Instead of tossing it, fisheries should capture the protein and fat left in water and use it to feed humans and animals a second time around.
When fish and crustaceans are taken from the ocean for eating, they are held and/or processed in tanks filled with seawater. A one-ton batch of pickled herring requires up to 8,000 litres of water to process, and 50,000 litres is needed for either 1 ton of peeled shrimp or 3 tons of unpeeled.
Afterward, this water is treated and disposed of, often at a fairly high cost to fisheries. (One study says fisheries in India pay between US$500 and $1,500 per day.) But researchers at Chalmers University of Technology in Sweden, led by Dr. Ingrid Undeland, have found that seafood processing water could actually be a valuable resource.The leftover water is filled with protein, omega-3 fatty acids, minerals, lipids, and antioxidants. Its composition can contain up to 7 percent protein and 2.5 percent fat. Dr. Undeland told Seafood Source that, when herring is processed, up to 15 percent of its protein leaches into the water. There's no reason why this source of nutrients couldn't be used to feed humans and animals a second time around. Her team set out to extract the nutrients and experiment with various uses.
"Using a two-step process, the research team managed to recover up to 98 percent of the protein and 99 percent of the omega 3-rich fats. The process resulted in a semi-solid biomass and a nutrient-rich liquid. After dehydration, biomass from shrimp boiling water was shown to contain 66 percent protein and 25 percent fat."
These byproducts have been used in several ways. The biomass was fed to salmon, which are carnivores and typically eat a diet of ground-up fish and other sea animals when farmed. The nutrient-rich liquid was used to 'glaze' frozen fish, which helps to preserve this. Usually this is done with water, but this liquid was found to be even better at extending the product's lifespan. Finally, the liquid was used to grow two types of algae (another great sustainable source of protein) and did "enhance" its production.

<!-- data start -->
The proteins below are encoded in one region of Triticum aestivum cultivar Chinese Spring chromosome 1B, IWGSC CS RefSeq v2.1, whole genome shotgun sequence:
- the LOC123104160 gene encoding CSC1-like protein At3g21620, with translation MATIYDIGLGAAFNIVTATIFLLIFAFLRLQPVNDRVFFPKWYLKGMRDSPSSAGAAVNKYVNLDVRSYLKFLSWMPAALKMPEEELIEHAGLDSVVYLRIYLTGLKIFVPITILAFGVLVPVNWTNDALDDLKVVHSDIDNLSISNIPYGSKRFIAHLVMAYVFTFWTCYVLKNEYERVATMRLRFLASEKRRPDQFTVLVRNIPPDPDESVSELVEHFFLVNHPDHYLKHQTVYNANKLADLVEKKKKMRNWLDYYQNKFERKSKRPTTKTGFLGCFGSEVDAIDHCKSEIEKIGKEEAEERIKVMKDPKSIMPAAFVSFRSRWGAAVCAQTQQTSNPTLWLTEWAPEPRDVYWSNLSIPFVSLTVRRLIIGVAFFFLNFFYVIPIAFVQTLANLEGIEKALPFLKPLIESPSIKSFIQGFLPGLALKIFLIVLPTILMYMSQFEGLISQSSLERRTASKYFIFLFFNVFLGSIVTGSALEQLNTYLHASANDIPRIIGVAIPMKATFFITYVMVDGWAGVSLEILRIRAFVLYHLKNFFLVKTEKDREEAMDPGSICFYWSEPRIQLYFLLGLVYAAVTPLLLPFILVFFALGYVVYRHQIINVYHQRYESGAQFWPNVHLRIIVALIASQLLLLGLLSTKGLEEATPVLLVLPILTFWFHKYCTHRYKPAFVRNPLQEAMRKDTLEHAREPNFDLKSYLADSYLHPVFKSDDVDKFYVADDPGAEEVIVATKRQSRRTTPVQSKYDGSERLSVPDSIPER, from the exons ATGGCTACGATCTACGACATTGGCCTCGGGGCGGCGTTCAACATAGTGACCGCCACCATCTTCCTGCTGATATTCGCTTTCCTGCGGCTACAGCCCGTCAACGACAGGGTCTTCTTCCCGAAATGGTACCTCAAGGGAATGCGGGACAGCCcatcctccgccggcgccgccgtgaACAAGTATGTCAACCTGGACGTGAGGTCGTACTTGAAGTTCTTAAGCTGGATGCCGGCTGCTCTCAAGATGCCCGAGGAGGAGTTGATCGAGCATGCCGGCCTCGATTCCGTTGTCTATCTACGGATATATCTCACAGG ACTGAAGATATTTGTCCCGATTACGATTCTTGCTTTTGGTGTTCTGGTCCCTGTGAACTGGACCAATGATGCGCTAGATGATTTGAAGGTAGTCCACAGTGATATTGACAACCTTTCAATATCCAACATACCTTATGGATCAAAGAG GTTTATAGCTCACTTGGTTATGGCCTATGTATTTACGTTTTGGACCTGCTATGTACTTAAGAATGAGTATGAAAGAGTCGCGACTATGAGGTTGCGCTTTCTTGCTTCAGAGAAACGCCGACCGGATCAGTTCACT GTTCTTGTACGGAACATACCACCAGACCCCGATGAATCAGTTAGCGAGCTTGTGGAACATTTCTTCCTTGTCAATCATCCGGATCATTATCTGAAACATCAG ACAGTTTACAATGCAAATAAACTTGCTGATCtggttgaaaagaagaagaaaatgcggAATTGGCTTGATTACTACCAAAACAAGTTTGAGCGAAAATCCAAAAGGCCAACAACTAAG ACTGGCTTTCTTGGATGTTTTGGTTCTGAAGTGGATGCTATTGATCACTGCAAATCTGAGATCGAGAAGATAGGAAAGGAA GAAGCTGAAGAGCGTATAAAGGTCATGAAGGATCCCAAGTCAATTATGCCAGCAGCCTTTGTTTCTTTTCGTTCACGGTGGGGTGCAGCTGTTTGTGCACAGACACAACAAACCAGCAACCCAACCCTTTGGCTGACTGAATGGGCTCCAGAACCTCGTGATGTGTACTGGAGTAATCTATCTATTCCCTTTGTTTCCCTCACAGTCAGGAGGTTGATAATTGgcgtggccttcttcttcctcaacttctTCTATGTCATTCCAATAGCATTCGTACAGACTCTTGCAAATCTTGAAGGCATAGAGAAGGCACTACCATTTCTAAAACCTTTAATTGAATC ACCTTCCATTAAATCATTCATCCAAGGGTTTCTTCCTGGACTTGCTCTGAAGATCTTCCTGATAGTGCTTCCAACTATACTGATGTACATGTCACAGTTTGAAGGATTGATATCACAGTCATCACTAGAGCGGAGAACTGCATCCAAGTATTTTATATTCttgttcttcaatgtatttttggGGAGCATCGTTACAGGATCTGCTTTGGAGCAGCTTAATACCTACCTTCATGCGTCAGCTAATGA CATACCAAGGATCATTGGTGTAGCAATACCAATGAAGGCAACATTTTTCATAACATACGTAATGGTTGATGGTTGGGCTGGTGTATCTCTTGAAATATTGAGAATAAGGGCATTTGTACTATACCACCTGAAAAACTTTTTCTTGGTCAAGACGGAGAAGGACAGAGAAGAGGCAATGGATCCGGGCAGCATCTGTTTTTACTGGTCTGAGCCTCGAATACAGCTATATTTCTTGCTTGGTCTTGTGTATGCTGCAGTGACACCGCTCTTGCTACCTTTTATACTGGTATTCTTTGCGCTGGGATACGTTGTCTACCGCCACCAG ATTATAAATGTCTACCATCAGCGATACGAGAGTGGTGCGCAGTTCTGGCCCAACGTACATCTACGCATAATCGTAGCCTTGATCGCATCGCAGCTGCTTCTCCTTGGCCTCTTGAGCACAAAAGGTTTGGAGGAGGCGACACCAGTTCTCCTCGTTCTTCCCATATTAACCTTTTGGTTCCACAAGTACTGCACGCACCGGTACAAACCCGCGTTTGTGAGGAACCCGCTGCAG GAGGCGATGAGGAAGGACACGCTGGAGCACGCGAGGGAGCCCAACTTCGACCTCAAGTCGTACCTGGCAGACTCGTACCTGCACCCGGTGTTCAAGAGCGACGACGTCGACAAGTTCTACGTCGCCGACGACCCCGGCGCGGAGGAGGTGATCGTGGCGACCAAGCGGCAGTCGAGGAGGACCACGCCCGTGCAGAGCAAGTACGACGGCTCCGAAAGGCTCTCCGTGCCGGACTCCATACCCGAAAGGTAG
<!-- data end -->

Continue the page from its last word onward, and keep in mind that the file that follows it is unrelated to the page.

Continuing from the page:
Seafood Source reported,
"All in all, the research project pointed out several different ways to recycle the nutrients which are currently lost in the process waters. The next step is implementation in the seafood industry."
The Novaqua project, as it's called, takes inspiration in part from the dairy industry, which created uses for whey, the liquid left over after cheese-making, where previously there were none. Now we have shelves full of whey-based protein powders and dietary supplements. Seafood processing water could be thought of in a similar way.
This research comes at a time when demand for protein is higher than ever. Food Tank cites a study that found "overall meat consumption increased by almost 60 percent between 1990 and 2009," and that demand is only going to grow. Meanwhile, the environmental impact of meat production is becoming more serious, using and contaminating enormous quantities of water, driving greenhouse gas emissions, and incubating diseases. The oceans, too, are being overfished and many species are struggling to recover.
That the world needs more sustainable sources of protein is undeniable, and seafood processing water can be a part of that solution.